I always really wonder what kind of reaction people are expecting when they send messages like this. Are my feelings supposed to be hurt? It’s not like I wrote that paper.
I don’t even have to check; the quoted sentences are from an article from the Sino-Platonic papers, related to the Warring States Project at University of Massachusetts at Amherst. The whole point of the project and the format change of the publication to open access was as a challenge to academic gatekeeping, with a focus on unconventional research.
If anyone would like to read all 273 pages of Scientific Evidence for Pre-Columbian Transoceanic Voyages to and From the Americas by John L. Sorenson and Carl L. Johanssen, you can do so.
Not sure where you’re getting the “ancient Egyptian sailors” thing from. But it’s a sad academic world indeed if saying that no one ever traveled across the Atlantic ocean in this particular 2,000+ year span, NO EXCEPTIONS EVER!!! is perfectly reasonable, but saying that it’s possible that someone may have done so since that is a massive amount of time is “laughable”.
But hey, who am I to challenge the assumptions and easily-memorized generalizations you’ve accrued in your undergrad education? I’m sure you’ll go quite far without ever questioning what you’ve learned from your textbooks, which of course could never possibly have some kind of agenda like a free tumblr blog does. ;) Yay! you win! Enjoy your life full of self-satisfaction over your extremely narrow, yet widely accepted worldview.
God I love this blog.
Sorenson and Johanssen believe in the historicity of the Book of Mormon and their book (while parts of it are valid and occasional trans-oceanic contact is likely, though trade routes are highly doubtful) is basically tacit support for Joseph Smith’s narrative claims about the lost tribes of Israel immigrating to America and becoming Native Americans in the Book of Mormon. (Which is kind of insane).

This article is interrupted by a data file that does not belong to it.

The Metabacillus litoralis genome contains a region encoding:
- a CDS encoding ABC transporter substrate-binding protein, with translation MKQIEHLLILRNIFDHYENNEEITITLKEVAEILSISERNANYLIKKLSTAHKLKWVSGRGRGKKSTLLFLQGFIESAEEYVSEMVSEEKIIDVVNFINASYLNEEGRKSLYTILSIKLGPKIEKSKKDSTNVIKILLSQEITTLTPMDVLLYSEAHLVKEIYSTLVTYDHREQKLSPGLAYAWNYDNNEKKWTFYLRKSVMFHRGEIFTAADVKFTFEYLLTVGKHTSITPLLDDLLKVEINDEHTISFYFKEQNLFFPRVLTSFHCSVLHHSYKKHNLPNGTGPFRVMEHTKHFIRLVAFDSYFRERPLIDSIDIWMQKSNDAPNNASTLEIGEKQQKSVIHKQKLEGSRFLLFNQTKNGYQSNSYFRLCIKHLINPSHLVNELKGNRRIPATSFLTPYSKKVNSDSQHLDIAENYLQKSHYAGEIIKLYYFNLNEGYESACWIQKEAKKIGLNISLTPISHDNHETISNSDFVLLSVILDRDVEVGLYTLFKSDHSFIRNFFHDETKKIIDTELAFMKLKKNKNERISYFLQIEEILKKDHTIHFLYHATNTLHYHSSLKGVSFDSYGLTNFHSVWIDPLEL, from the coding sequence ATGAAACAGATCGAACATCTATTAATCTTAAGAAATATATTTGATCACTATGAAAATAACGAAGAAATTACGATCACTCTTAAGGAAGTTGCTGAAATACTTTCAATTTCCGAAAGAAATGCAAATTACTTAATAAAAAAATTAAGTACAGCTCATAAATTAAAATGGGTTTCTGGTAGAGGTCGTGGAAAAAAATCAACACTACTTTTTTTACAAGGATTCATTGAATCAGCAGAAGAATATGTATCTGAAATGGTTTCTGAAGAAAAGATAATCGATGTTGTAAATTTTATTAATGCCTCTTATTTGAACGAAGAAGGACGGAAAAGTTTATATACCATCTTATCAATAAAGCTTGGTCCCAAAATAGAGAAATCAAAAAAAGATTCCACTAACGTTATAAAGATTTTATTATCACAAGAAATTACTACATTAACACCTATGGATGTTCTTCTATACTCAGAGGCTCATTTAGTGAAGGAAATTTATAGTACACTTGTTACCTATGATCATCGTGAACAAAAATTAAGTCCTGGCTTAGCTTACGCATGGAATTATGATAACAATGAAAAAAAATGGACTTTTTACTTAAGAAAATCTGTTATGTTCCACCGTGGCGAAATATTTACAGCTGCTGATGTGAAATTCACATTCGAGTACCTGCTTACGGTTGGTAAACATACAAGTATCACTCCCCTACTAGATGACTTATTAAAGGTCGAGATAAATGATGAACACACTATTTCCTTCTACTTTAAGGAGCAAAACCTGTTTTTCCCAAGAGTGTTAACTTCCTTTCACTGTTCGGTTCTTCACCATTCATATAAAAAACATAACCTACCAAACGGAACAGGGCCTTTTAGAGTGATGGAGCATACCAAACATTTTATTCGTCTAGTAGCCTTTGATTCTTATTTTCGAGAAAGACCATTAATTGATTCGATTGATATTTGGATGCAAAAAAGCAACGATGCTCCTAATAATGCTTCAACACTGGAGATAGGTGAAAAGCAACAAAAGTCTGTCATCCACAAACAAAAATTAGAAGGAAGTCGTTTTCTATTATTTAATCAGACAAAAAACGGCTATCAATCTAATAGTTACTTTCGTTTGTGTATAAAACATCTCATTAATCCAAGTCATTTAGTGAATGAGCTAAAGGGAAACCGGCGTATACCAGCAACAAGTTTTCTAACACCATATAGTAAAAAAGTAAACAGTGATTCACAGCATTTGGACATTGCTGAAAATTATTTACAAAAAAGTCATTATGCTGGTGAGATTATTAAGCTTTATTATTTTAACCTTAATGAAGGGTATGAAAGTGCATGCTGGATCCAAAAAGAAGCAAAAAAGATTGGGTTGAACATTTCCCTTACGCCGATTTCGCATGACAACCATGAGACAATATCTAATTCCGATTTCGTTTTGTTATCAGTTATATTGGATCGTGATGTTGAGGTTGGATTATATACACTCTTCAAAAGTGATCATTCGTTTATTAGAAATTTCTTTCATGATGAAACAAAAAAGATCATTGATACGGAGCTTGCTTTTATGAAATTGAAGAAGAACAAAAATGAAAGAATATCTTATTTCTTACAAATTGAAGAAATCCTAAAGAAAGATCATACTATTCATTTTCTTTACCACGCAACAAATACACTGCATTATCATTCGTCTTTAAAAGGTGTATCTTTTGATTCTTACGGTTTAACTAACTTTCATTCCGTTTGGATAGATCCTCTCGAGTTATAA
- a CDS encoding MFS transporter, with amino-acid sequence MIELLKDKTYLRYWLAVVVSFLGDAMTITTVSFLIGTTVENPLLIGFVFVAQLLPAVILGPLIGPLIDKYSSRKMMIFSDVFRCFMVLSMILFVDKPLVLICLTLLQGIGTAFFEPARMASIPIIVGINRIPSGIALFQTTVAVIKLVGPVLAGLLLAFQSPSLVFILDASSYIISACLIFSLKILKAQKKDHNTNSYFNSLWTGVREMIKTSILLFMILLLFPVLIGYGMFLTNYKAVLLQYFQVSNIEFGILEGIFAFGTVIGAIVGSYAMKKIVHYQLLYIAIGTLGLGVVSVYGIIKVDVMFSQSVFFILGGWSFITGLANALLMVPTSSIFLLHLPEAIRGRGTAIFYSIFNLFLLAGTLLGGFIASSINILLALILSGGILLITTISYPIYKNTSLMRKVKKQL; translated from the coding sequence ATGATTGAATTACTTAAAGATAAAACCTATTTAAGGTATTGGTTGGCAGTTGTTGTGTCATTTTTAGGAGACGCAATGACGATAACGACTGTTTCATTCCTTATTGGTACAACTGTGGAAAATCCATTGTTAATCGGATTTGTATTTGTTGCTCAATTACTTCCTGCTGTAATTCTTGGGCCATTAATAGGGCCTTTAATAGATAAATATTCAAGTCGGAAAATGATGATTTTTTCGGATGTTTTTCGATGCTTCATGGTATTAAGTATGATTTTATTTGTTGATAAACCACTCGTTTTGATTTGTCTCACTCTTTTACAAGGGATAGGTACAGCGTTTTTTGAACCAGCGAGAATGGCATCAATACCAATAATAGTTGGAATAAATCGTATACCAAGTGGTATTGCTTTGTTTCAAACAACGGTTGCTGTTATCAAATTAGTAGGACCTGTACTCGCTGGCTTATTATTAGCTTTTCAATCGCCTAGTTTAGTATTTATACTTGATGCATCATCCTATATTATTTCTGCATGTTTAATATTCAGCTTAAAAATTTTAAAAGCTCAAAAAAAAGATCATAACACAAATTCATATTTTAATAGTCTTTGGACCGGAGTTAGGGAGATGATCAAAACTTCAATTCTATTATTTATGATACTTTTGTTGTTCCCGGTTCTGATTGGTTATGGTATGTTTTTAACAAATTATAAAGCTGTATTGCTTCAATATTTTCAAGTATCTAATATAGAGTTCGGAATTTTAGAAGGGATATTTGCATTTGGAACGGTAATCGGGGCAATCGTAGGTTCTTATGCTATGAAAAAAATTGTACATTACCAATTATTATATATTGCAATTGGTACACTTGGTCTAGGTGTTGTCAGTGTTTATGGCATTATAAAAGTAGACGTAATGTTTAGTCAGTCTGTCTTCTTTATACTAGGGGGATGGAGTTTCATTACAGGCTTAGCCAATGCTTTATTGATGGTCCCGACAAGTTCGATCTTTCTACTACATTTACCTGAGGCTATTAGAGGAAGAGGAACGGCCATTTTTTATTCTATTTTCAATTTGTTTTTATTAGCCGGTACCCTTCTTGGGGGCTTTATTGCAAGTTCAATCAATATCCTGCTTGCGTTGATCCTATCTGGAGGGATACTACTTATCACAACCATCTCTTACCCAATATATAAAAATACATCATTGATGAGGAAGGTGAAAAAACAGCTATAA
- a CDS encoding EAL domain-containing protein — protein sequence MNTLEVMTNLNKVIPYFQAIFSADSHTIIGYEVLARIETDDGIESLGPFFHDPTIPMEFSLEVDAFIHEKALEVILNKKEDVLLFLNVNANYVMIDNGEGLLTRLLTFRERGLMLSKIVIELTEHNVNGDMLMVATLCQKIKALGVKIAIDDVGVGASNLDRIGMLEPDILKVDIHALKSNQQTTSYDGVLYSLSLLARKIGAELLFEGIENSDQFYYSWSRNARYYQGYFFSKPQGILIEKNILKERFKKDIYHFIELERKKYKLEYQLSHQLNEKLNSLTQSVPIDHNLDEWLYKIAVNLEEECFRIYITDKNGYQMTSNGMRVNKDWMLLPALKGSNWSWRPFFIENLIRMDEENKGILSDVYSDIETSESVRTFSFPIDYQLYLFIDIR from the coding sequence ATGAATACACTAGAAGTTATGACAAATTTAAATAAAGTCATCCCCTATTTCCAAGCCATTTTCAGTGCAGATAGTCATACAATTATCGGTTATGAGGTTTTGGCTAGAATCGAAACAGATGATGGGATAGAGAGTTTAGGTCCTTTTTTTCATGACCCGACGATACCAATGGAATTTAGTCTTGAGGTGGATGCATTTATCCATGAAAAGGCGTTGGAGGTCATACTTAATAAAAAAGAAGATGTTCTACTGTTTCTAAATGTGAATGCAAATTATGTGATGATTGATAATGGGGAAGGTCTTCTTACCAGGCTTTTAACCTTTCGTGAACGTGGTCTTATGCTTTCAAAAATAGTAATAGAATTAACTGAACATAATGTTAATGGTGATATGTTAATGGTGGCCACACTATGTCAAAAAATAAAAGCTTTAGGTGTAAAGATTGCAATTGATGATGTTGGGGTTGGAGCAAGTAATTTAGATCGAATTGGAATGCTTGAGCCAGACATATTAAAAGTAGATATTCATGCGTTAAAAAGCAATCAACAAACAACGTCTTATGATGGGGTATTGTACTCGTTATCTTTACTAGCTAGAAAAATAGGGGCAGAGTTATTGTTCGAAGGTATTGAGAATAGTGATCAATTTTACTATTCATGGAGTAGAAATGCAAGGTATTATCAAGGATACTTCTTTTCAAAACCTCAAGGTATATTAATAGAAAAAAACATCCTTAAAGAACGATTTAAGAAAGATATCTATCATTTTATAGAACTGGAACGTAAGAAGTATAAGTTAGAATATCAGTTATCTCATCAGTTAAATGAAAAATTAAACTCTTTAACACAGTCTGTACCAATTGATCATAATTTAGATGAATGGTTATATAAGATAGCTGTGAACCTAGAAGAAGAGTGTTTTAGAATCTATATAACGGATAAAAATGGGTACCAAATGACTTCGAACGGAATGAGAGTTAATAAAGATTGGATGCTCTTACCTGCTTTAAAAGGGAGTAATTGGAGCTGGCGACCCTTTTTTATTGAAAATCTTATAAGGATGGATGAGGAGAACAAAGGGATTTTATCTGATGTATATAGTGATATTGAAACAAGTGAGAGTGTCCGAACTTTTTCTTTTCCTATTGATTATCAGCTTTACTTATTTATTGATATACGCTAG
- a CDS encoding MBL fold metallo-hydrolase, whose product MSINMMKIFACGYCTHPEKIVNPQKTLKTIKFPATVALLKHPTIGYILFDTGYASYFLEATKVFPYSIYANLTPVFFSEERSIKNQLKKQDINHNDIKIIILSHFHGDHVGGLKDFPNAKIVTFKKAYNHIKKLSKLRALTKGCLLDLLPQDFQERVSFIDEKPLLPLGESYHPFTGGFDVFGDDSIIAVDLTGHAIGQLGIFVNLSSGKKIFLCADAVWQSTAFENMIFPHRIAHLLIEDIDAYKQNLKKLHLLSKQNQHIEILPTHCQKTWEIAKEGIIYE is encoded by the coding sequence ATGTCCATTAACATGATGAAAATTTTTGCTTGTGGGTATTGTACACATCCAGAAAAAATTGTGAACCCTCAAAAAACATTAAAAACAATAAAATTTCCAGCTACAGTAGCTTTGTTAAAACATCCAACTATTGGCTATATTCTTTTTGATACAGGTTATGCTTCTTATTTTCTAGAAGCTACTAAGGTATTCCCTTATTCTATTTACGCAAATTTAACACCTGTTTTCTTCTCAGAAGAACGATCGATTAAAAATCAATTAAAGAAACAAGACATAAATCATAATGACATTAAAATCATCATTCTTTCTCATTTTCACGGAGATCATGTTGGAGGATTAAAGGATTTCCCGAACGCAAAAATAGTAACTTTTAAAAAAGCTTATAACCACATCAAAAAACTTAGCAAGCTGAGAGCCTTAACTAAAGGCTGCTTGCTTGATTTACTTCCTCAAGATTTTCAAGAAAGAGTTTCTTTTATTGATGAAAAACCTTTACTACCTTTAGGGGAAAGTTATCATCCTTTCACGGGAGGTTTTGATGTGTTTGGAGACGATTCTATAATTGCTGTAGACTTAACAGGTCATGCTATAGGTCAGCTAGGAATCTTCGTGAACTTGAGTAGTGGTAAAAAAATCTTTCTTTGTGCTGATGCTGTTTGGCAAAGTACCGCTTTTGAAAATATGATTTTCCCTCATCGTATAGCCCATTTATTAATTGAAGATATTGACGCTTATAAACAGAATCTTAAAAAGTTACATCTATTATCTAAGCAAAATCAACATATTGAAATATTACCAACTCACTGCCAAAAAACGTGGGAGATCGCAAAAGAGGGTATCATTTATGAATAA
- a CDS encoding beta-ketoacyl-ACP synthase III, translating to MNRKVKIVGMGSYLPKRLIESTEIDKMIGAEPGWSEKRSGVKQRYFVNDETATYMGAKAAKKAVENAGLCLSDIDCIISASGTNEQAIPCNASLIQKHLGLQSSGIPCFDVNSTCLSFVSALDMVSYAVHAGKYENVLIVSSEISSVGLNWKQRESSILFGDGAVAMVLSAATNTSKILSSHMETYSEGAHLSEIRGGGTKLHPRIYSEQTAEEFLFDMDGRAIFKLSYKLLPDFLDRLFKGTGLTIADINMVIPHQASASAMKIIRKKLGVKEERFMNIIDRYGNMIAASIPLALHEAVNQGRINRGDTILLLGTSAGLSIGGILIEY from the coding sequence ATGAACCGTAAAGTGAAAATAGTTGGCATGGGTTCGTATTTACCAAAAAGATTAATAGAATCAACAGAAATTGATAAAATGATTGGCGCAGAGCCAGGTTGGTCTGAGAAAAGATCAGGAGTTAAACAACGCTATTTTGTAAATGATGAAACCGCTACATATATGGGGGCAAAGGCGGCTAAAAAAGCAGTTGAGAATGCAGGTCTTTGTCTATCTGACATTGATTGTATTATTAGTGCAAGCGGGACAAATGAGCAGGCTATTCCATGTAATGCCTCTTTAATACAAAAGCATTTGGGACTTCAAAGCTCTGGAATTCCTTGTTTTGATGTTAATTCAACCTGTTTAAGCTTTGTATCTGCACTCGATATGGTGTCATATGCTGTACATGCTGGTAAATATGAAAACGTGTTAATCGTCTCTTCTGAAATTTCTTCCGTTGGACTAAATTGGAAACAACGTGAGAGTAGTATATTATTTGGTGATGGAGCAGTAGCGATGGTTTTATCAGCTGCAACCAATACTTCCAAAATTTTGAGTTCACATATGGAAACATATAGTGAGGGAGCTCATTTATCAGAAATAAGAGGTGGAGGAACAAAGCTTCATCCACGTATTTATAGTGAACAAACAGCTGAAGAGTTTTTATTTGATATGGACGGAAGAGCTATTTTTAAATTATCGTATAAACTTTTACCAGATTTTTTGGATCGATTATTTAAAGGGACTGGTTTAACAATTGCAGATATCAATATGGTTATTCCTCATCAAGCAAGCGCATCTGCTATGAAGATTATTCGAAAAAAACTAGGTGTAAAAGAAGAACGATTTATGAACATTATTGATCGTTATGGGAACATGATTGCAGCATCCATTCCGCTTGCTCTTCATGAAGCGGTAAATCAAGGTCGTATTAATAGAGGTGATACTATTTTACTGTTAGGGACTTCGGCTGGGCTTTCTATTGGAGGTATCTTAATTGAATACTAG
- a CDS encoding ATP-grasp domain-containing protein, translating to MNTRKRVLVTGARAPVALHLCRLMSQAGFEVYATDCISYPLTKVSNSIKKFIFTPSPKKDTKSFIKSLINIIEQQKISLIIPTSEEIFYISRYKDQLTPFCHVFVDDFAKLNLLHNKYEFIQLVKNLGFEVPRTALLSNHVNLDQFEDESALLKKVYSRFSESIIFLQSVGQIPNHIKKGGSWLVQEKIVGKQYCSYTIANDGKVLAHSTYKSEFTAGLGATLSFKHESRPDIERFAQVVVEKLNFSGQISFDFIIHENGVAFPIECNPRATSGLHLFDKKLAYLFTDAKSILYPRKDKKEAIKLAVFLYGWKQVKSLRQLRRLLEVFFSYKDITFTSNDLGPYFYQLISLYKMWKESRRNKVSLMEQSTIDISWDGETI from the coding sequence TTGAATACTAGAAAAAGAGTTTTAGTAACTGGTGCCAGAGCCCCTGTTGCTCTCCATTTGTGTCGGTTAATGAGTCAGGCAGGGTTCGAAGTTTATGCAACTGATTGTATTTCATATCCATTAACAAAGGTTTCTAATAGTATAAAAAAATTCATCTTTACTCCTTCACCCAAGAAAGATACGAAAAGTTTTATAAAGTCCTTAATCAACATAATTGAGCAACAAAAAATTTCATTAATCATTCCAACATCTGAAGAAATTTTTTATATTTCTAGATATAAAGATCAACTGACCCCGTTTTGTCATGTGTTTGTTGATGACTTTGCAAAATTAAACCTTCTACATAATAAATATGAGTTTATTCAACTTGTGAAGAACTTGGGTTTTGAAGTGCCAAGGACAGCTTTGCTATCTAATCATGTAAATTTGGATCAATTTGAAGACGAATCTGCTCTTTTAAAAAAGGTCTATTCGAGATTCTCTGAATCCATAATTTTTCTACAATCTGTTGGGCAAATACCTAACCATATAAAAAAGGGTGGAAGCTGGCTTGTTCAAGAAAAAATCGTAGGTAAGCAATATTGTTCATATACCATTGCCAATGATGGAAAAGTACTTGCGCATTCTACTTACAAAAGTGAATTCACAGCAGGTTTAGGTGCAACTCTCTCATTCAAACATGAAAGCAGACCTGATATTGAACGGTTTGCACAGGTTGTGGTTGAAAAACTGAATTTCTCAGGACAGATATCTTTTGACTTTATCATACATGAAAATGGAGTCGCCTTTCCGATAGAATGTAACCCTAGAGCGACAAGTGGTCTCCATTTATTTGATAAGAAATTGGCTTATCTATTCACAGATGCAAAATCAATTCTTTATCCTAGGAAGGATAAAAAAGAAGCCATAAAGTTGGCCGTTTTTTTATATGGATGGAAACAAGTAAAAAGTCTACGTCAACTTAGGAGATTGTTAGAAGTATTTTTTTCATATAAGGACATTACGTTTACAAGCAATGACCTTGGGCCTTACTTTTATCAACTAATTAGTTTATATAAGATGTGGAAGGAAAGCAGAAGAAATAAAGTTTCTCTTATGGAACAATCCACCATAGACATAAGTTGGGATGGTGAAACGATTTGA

It’s not a good source to base your conclusions on trans-oceanic contact, though it might lead you to some fascinating sources. Also, brow beating people with the length of it as if the length automatically determines the validity of the book is bullshit, but I’m used to MPOC using dodgy sources or at least not understanding how to differentiate theory from established fact (that boqta/henin post from long ago stands out) so I guess I’m not surprised.
Which is a shame, as they are promoting a lot of interesting history that most people never hear about bc of institutionalized racism, and I do agree with their mission statement to make it obvious that the world was multi-cultural and international long before our current assumptions.
But anytime MPOC ventures outside of art history into the realm of people/events/movements etc., it’s pretty painful and awkward to watch.
Other books of Sorenson’s include:
Mormon’s Codex: An Ancient American Book (2013), An Ancient American Setting for the Book of Mormon (1985), Transoceanic Culture Contacts between the Old and New Worlds in Pre-Columbian Times: A Comprehensive Annotated Bibliography (with Martin Raish, 1988),Images of Ancient America: Visualizing Book of Mormon Life (1998), Mormon’s Map (2000), and World Trade and Biological Exchanges before 1492 (with Carl L. Johannessen, 2004).
Re the bolded: The thing is, I’m not “basing my conclusions” on anything.
I haven’t arrived at any conclusions on this. If your beef is that I’m providing links to research that has an agenda, well…need I point out that ALL research necessitates an agenda of some kind? Did I cover this with Impartial Historian Unicorn?
A lot of people believe that god wrote the Christian Bible. Does that make its worth as a text moot? It’s still worth exploring and talking about, because it has social influence. Do the beliefs of some people negate the actions of others on the same topic?
I’m honestly not afraid of being wrong in “public”-I’m willing to put myself out there to have these discussions. If it’s painful or awkward for you to watch, then turn away from it. Ignore it. I’m willing to let my underpants flap in the breeze and be uncomfortable as well as saying things that make other people uncomfortable.
That being said, I don’t think I’m wrong for posting a link to that paper. And I’ll happily reblog this in case readers want to know more about religious affiliations that should probably be considered when reading the paper, too. :)